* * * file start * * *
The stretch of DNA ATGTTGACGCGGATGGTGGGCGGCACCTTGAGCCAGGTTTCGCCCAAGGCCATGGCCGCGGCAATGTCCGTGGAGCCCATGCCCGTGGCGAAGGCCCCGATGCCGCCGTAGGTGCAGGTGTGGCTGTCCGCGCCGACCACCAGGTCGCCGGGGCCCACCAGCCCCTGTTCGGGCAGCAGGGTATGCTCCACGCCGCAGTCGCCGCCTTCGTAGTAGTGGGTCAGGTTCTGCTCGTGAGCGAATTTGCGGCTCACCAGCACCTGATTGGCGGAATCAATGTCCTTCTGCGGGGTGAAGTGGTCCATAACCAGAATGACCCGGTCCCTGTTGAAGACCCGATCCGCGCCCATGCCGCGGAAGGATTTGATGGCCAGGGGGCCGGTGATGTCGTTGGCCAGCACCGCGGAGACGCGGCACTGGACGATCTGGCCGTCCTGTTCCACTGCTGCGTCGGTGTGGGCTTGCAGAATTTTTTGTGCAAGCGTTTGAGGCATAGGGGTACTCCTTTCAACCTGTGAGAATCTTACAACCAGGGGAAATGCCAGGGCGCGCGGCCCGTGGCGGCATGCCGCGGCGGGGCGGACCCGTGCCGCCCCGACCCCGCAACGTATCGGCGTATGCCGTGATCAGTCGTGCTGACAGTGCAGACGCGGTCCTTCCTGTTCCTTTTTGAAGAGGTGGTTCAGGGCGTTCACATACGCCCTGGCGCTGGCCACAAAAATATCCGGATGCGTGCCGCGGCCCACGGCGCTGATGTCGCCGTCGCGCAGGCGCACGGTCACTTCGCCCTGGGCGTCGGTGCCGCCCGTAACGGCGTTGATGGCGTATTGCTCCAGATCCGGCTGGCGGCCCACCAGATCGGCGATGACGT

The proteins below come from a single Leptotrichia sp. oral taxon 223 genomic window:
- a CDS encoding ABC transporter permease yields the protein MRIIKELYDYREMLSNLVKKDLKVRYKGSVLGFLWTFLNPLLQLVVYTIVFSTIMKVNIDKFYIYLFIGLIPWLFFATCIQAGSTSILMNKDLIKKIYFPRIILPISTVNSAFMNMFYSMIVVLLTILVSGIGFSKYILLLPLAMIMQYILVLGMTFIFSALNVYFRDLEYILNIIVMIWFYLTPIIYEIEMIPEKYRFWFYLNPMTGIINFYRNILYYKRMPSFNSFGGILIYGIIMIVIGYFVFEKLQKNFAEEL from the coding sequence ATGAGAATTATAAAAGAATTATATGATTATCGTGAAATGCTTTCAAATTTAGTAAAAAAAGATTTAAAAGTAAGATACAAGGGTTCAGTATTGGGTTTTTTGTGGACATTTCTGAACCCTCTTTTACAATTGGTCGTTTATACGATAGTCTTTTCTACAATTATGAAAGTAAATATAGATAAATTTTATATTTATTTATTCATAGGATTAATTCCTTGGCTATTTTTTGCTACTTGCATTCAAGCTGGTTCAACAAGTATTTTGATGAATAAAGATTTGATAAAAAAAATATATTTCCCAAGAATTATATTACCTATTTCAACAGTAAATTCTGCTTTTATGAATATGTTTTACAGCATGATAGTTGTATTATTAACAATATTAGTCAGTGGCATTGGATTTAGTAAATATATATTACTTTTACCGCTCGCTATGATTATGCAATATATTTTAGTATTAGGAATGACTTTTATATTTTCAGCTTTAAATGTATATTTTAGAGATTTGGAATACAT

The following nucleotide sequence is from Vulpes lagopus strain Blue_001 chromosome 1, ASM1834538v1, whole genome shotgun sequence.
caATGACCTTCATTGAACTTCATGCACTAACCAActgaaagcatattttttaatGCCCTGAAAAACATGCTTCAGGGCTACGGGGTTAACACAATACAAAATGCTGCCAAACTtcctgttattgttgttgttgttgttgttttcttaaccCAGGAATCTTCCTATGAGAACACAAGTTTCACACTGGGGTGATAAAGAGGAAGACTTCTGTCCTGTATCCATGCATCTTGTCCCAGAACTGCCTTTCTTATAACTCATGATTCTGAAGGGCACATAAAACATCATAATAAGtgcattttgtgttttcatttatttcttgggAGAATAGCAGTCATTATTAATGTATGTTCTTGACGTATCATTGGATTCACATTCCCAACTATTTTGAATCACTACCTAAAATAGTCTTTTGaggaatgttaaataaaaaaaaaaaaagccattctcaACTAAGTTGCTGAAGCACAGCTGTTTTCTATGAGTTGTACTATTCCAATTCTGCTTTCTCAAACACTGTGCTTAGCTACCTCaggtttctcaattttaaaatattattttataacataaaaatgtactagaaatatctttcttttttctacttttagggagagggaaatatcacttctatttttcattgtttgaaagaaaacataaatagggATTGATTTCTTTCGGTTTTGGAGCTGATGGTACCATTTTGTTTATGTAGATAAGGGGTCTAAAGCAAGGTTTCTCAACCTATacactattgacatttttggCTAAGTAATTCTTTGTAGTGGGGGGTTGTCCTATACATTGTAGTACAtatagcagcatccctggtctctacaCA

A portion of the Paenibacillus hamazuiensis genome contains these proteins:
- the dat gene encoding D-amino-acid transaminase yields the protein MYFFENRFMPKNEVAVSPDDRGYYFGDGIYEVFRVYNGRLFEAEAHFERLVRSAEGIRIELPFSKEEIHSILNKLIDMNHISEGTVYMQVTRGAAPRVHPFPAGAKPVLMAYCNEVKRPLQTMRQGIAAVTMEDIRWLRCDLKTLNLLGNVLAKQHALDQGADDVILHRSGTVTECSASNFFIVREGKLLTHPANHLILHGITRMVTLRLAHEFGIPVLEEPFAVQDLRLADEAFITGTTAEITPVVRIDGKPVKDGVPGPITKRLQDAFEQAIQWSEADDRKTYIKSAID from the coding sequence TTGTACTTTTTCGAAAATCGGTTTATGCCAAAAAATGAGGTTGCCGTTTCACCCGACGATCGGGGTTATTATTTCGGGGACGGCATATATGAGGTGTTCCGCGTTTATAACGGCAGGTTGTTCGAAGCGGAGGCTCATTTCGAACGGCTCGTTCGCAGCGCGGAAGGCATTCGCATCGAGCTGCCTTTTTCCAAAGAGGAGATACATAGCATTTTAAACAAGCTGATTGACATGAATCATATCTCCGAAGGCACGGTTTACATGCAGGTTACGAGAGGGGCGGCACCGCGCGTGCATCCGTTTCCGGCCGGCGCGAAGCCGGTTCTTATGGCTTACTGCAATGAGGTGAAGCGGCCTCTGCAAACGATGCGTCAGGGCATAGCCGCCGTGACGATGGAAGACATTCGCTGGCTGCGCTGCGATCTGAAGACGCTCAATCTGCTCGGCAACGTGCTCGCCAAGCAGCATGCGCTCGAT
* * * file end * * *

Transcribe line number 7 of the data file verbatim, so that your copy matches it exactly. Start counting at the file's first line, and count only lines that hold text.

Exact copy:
- the dat gene encoding D-amino-acid transaminase yields the protein MYFFENRFMPKNEVAVSPDDRGYYFGDGIYEVFRVYNGRLFEAEAHFERLVRSAEGIRIELPFSKEEIHSILNKLIDMNHISEGTVYMQVTRGAAPRVHPFPAGAKPVLMAYCNEVKRPLQTMRQGIAAVTMEDIRWLRCDLKTLNLLGNVLAKQHALDQGADDVILHRSGTVTECSASNFFIVREGKLLTHPANHLILHGITRMVTLRLAHEFGIPVLEEPFAVQDLRLADEAFITGTTAEITPVVRIDGKPVKDGVPGPITKRLQDAFEQAIQWSEADDRKTYIKSAID from the coding sequence TTGTACTTTTTCGAAAATCGGTTTATGCCAAAAAATGAGGTTGCCGTTTCACCCGACGATCGGGGTTATTATTTCGGGGACGGCATATATGAGGTGTTCCGCGTTTATAACGGCAGGTTGTTCGAAGCGGAGGCTCATTTCGAACGGCTCGTTCGCAGCGCGGAAGGCATTCGCATCGAGCTGCCTTTTTCCAAAGAGGAGATACATAGCATTTTAAACAAGCTGATTGACATGAATCATATCTCCGAAGGCACGGTTTACATGCAGGTTACGAGAGGGGCGGCACCGCGCGTGCATCCGTTTCCGGCCGGCGCGAAGCCGGTTCTTATGGCTTACTGCAATGAGGTGAAGCGGCCTCTGCAAACGATGCGTCAGGGCATAGCCGCCGTGACGATGGAAGACATTCGCTGGCTGCGCTGCGATCTGAAGACGCTCAATCTGCTCGGCAACGTGCTCGCCAAGCAGCATGCGCTCGAT